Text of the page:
The film team includes solely experts from the National Film Archive; digitization is done externally with David Šmitmajer. Most of the activities, however, take place at the National Film Archive. We have two film operators who work solely on this project. What is important for me is to make sure that film material processing goes as it should. I initiate meetings between the film team and the historical team and see to it that they communicate, understand each other, share materials. The task of the film team, from the beginning to the end of the project, is to continuously watch the material, describe it, clean it, preserve it and then digitize it based on the priorities of the historical team.
In the film team, the individual research stages are not “stacked on top of each other” like in the case of the historical team, whose members have already started writing texts and scholarly studies. While their work is continuous, it is getting increasingly demanding due to the numerous materials we have decided to research based on our research priorities.
Could you describe the contribution of the Czech Technical University and CESNET?
The Czech Technical University (CTU) and CESNET provide data support and data protection; plus CTU creates multimedia data. Currently we are most involved in the motion capture process to preserve the motion of Laterna Magika dancers; several sessions are still ahead of us. I was the one to initiate the event and arrange the collaboration with the National Theater. An example of where the multimedia team of CTU and the historical team meet is setting the priorities as to which performances are to be recorded by the motion capture technology because they are interesting in terms of choreography and the mutual effect of dance and image.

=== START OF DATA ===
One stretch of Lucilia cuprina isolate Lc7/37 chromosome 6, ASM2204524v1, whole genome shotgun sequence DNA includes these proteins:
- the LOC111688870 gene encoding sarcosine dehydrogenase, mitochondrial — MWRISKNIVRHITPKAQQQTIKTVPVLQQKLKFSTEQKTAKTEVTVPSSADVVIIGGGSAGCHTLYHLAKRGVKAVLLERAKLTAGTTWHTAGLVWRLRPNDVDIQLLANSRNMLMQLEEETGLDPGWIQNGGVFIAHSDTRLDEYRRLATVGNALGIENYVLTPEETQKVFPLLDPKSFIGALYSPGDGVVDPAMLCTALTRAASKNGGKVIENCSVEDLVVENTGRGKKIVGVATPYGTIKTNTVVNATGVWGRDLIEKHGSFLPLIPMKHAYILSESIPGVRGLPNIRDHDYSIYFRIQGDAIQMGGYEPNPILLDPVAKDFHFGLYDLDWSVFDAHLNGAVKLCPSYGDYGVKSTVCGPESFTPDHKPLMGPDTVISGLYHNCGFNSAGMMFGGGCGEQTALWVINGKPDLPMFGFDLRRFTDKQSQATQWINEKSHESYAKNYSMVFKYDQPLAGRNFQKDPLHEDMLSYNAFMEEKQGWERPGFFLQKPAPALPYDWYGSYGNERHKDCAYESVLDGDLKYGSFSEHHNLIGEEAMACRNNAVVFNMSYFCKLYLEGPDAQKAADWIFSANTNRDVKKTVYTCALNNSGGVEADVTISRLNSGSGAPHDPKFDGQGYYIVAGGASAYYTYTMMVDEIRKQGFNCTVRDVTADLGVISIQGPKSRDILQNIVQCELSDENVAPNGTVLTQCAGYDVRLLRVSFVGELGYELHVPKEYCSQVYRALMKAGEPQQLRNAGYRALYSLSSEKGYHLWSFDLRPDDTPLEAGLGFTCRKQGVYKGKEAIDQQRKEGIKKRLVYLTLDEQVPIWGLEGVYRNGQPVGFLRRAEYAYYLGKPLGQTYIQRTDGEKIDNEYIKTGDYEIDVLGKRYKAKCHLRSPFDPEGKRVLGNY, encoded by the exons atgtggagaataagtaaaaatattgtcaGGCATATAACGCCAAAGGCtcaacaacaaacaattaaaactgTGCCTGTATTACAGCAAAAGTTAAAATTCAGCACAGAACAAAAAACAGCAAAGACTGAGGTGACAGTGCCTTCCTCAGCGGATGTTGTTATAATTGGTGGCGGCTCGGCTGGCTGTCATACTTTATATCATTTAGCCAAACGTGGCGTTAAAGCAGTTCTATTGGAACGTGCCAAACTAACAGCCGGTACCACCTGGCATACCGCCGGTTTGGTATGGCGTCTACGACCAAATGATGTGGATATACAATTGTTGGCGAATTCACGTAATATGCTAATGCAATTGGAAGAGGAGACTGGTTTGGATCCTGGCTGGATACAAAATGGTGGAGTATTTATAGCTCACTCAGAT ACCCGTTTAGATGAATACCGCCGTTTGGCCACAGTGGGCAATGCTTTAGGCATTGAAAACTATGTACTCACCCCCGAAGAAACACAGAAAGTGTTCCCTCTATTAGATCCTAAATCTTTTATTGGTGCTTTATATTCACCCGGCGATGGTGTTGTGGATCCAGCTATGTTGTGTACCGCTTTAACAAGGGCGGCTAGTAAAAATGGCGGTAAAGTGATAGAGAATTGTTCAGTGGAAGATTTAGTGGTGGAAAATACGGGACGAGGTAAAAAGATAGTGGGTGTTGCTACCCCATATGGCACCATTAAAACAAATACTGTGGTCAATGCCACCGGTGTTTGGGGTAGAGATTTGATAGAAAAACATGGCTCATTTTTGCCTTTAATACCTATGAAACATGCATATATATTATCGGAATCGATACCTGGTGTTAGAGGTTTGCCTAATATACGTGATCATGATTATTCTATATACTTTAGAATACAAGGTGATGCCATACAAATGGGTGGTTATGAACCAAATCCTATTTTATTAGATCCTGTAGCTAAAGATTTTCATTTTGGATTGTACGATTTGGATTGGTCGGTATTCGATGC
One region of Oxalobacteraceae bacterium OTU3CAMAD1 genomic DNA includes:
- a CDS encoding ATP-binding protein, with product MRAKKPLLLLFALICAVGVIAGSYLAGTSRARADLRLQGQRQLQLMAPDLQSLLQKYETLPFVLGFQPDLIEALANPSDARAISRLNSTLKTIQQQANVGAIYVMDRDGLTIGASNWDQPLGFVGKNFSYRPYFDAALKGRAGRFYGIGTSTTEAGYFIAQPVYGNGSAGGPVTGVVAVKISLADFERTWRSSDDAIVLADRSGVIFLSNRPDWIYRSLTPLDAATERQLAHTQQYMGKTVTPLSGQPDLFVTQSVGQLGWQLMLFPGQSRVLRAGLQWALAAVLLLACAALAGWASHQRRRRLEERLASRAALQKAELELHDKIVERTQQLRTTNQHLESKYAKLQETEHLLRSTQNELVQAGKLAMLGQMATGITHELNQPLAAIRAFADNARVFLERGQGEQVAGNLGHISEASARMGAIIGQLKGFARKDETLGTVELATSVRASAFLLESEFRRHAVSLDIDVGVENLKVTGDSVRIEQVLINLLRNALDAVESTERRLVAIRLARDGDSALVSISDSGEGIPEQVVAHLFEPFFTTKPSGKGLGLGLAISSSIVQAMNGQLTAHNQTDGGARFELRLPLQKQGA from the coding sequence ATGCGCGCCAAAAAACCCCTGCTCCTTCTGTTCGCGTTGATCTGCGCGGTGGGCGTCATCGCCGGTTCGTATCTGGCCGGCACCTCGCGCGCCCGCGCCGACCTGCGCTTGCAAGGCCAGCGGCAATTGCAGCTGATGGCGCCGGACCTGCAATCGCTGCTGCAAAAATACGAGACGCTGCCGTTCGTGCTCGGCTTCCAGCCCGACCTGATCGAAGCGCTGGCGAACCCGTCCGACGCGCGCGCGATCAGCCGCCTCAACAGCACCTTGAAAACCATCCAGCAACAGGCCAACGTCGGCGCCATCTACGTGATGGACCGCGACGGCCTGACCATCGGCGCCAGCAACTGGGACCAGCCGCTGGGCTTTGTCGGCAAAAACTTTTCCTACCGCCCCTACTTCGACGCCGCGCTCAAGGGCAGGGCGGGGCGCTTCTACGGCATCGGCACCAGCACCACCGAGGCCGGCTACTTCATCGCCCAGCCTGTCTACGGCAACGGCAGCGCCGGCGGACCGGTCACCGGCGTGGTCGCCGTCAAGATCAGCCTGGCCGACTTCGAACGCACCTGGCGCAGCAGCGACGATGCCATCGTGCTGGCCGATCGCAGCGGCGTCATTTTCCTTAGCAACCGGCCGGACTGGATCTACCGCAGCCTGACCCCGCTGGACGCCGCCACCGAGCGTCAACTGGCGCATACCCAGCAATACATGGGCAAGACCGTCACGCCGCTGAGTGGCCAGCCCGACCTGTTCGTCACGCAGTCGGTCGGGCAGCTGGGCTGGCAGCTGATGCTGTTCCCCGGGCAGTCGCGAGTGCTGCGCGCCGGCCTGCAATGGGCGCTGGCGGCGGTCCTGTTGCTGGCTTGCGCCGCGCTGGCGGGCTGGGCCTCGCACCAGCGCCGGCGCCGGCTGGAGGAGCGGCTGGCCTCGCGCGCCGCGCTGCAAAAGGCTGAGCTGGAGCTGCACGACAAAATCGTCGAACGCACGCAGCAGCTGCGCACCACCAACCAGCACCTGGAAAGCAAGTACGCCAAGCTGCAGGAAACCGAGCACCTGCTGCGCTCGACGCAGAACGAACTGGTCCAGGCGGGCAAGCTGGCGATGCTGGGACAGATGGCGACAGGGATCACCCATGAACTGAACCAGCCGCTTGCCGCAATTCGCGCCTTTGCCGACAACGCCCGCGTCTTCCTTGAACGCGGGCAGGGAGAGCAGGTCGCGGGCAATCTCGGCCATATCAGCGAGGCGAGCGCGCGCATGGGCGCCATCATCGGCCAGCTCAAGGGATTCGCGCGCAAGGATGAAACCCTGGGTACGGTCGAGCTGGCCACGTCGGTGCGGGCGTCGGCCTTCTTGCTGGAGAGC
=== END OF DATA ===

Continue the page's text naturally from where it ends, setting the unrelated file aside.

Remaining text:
As for the cooperation with CESNET, we need to create a description of the data of the historical materials consisting of archival materials, oral history interviews, film materials, audio and multimedia data. We had to find a person for each type of data to administer the description and communicate with CESNET. I am in charge of smooth communication and see to it that everybody has access to the data they need.
What about the presentation of the project to the public?
I oversaw the creation of the website, its design and administration, and communicated everything in coordination with the PR manager of the National Film Archive so that we could present the project at a press conference held in collaboration with Laterna Magika on the New Stage of the National Theater in March 2018. When experts, media and the general public want to learn more about the project, I try to answer their questions the best way I can, or pass them on to the individual members of the team.